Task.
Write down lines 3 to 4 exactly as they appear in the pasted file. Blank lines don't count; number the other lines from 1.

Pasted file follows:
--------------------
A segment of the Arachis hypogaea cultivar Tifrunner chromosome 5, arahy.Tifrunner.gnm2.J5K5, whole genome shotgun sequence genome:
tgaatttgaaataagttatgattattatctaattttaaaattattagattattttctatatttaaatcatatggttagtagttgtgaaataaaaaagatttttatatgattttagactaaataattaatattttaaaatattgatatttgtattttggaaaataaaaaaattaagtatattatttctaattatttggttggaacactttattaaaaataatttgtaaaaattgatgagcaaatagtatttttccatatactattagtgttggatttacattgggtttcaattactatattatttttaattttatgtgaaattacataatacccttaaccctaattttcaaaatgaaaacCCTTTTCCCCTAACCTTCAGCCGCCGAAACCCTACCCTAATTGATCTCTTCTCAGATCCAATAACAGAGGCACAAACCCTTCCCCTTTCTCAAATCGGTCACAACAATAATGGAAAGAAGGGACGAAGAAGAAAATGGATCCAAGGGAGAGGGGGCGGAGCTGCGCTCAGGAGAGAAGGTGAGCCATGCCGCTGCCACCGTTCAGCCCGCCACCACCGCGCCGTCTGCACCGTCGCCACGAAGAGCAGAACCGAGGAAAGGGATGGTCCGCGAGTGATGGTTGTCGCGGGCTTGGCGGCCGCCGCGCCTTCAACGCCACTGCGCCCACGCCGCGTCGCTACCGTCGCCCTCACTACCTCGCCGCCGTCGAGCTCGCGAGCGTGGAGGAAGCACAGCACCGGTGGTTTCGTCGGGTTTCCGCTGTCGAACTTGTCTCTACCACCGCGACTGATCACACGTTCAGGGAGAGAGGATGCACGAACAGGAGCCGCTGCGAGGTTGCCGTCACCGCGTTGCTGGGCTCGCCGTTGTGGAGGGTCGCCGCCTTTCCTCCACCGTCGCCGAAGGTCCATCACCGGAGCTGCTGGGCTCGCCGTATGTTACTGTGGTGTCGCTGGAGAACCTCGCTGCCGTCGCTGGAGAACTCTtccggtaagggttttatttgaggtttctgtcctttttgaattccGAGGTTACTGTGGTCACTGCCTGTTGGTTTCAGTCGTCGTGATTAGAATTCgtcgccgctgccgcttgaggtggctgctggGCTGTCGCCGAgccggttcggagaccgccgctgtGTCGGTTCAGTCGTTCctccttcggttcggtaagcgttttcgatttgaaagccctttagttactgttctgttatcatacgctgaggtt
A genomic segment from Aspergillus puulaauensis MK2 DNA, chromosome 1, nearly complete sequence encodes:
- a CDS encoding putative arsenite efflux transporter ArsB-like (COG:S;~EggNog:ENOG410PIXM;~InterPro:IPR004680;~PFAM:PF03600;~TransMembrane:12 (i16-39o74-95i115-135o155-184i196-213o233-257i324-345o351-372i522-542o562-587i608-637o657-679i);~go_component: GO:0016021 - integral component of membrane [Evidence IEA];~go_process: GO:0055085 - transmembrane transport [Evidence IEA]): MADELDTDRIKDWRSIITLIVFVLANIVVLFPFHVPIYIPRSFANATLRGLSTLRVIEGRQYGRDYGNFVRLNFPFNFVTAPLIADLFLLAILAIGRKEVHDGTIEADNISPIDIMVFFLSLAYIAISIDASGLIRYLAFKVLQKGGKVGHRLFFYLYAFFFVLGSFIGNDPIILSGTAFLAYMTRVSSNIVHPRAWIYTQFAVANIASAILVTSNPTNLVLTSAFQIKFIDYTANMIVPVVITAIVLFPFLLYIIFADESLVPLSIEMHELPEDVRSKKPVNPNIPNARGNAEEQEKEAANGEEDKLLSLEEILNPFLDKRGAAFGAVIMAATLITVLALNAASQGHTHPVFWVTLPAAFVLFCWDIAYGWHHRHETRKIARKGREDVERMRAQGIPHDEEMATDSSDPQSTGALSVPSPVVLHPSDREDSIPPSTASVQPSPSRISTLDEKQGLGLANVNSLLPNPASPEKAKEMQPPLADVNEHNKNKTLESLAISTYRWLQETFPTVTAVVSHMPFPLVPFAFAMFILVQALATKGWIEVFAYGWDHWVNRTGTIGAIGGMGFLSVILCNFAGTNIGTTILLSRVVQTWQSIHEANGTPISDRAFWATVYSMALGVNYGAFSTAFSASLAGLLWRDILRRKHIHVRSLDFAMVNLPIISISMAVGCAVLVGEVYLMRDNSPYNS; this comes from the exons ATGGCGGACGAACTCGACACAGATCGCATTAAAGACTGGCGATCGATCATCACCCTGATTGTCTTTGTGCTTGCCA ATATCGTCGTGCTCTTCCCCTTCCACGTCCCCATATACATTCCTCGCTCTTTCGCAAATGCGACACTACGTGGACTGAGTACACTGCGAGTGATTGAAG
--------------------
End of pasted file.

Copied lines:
A genomic segment from Aspergillus puulaauensis MK2 DNA, chromosome 1, nearly complete sequence encodes:
- a CDS encoding putative arsenite efflux transporter ArsB-like (COG:S;~EggNog:ENOG410PIXM;~InterPro:IPR004680;~PFAM:PF03600;~TransMembrane:12 (i16-39o74-95i115-135o155-184i196-213o233-257i324-345o351-372i522-542o562-587i608-637o657-679i);~go_component: GO:0016021 - integral component of membrane [Evidence IEA];~go_process: GO:0055085 - transmembrane transport [Evidence IEA]): MADELDTDRIKDWRSIITLIVFVLANIVVLFPFHVPIYIPRSFANATLRGLSTLRVIEGRQYGRDYGNFVRLNFPFNFVTAPLIADLFLLAILAIGRKEVHDGTIEADNISPIDIMVFFLSLAYIAISIDASGLIRYLAFKVLQKGGKVGHRLFFYLYAFFFVLGSFIGNDPIILSGTAFLAYMTRVSSNIVHPRAWIYTQFAVANIASAILVTSNPTNLVLTSAFQIKFIDYTANMIVPVVITAIVLFPFLLYIIFADESLVPLSIEMHELPEDVRSKKPVNPNIPNARGNAEEQEKEAANGEEDKLLSLEEILNPFLDKRGAAFGAVIMAATLITVLALNAASQGHTHPVFWVTLPAAFVLFCWDIAYGWHHRHETRKIARKGREDVERMRAQGIPHDEEMATDSSDPQSTGALSVPSPVVLHPSDREDSIPPSTASVQPSPSRISTLDEKQGLGLANVNSLLPNPASPEKAKEMQPPLADVNEHNKNKTLESLAISTYRWLQETFPTVTAVVSHMPFPLVPFAFAMFILVQALATKGWIEVFAYGWDHWVNRTGTIGAIGGMGFLSVILCNFAGTNIGTTILLSRVVQTWQSIHEANGTPISDRAFWATVYSMALGVNYGAFSTAFSASLAGLLWRDILRRKHIHVRSLDFAMVNLPIISISMAVGCAVLVGEVYLMRDNSPYNS; this comes from the exons ATGGCGGACGAACTCGACACAGATCGCATTAAAGACTGGCGATCGATCATCACCCTGATTGTCTTTGTGCTTGCCA ATATCGTCGTGCTCTTCCCCTTCCACGTCCCCATATACATTCCTCGCTCTTTCGCAAATGCGACACTACGTGGACTGAGTACACTGCGAGTGATTGAAG